Code for detecting when you leave an Android app

Further to Detecting whether an Android app is stopping (or starting), I implemented code to decide when you are leaving or entering my game Rabbit Escape.

The relevant class is called Lifecycle2SoundEvents. (Yes, it’s a terrible name. Yes, I spent a long time trying to name it, and this is the best I came up with.)

And the tests, which are in TestLifecycle2SoundEvents, look like this:

public void Press_the_home_button_api10_causes_pause()
    Tester t = new Tester( activity1 ); activity1 ); activity1 ); activity1 );

    // When we press home, we must at least pause (really we stop)

which I was reasonably pleased with, because they match my original blog post Order of Android Activity lifecycle events fairly well, without too much noise.

Detecting whether an Android app is stopping (or starting)

I am writing an Android app (called Rabbit Escape), and I want it to start playing music when the user enters the app, and stop when the user leaves.

Not as easy as it sounds because Android largely doesn’t think in apps, but Activities.

Update: real-life code for this is here: Code for detecting when you leave an Android app.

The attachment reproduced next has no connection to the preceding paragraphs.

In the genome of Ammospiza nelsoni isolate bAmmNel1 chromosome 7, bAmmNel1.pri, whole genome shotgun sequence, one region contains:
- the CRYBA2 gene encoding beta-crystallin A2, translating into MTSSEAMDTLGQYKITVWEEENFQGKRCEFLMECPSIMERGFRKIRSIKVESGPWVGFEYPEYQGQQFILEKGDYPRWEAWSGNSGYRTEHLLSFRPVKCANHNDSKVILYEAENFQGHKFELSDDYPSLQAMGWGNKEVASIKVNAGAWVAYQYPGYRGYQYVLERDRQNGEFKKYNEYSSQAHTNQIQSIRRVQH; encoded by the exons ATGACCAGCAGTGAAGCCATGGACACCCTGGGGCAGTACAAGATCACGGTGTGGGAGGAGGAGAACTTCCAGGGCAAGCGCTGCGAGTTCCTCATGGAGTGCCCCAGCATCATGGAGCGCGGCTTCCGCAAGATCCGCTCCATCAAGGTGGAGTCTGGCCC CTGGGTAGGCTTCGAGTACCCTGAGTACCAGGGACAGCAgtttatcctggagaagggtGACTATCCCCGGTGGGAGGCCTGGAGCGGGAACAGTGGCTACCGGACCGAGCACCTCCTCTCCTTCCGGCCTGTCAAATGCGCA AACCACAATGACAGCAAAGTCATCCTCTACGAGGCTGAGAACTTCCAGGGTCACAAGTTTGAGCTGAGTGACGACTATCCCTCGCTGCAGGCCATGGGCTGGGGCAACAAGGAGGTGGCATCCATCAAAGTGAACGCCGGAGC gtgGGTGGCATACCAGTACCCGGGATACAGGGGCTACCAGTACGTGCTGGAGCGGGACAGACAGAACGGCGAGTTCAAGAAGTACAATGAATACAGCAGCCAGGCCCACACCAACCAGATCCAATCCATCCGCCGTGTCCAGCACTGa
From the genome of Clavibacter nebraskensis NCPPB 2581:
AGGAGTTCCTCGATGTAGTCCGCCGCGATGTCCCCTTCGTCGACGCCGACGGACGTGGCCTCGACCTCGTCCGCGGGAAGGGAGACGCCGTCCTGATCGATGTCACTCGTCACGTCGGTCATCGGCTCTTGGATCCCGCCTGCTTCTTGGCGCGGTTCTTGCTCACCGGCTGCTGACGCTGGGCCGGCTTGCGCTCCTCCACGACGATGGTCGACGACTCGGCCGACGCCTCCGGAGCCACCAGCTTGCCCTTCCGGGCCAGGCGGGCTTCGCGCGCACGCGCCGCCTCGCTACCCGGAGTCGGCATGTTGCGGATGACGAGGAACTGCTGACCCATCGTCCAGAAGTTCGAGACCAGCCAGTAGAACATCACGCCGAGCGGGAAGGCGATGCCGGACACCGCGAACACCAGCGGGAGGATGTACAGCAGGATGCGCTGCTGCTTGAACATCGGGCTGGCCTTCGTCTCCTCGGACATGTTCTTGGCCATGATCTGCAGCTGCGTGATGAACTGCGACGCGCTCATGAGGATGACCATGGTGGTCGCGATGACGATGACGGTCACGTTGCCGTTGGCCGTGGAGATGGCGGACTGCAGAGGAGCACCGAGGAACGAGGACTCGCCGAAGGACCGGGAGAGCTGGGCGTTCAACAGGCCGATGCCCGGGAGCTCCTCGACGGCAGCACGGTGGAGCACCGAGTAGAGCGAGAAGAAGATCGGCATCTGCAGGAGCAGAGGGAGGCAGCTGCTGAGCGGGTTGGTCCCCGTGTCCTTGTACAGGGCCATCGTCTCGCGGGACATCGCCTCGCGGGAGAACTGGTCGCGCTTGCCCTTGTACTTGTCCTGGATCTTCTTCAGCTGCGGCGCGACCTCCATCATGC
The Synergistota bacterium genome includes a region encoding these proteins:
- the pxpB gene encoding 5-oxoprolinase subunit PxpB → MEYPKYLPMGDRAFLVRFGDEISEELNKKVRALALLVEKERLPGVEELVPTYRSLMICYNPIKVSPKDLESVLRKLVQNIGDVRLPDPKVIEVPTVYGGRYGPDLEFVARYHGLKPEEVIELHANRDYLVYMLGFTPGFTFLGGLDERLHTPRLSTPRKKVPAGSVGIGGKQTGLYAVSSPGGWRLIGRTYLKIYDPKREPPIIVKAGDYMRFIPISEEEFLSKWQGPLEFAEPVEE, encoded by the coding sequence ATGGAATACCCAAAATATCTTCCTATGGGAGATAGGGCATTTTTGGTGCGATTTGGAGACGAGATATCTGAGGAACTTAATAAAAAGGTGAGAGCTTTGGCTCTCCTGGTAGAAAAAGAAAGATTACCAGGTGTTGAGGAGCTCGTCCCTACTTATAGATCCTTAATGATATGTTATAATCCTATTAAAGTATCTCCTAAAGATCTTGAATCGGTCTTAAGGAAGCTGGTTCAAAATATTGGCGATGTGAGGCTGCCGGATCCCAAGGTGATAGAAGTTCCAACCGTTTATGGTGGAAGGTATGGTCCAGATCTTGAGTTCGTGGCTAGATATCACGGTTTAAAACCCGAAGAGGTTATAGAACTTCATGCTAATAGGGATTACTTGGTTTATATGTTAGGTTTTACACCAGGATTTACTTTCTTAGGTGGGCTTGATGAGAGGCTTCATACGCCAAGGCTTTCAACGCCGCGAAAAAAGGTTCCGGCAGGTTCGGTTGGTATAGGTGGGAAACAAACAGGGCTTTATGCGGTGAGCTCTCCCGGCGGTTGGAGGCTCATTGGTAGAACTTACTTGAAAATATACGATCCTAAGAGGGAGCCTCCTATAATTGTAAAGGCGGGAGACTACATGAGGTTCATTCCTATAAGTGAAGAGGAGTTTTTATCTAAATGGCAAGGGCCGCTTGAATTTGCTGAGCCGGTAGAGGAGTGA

In my previous post Order of Android Activity lifecycle events I tracked the methods that get called on activities on my two test devices when the user does various actions. There was some variation between devices, but we can determine some useful rules.

First, let’s enumerate what we need to detect.

The user leaves by:

  • pressing “home” at any time
  • pressing the power button when the app is running
  • pressing “back” when in the first activity
  • launching an external activity (e.g. web browser)

The user enters by:

  • starting the app (e.g. from the home page, or the “running apps” panel)
  • pressing the power button when the app has been suspended
  • pressing “back” when in an external activity launched by us

From the previous post we can work out these rules:

  • When the user is entering, onResume is always called (on the activity that will be current)
  • When the user is leaving, onStop is always called (on the current activity), except when pressing the power button (to turn off) where you may only see an onPause call.
  • When the user is moving between activities, onResume is always called on the new activity, and onStop is always called on the old one. The onResume call is always before onStop

Thus, if we are OK with leaving ourselves running when the power button is pressed, we can detect leaving and entering the app using the code below.

If we need to stop something when the power button is pressed too, it seems we must be prepared to stop it when we receive onPause, and immediately restart it if we receive onResume, hoping that doesn’t cause a problem (e.g. a break in the music).

// All activities have these two methods:
public void onResume()
    LeavingOrEntering.activityResumed( this );

public void onStop()
    LeavingOrEntering.activityStopped( this );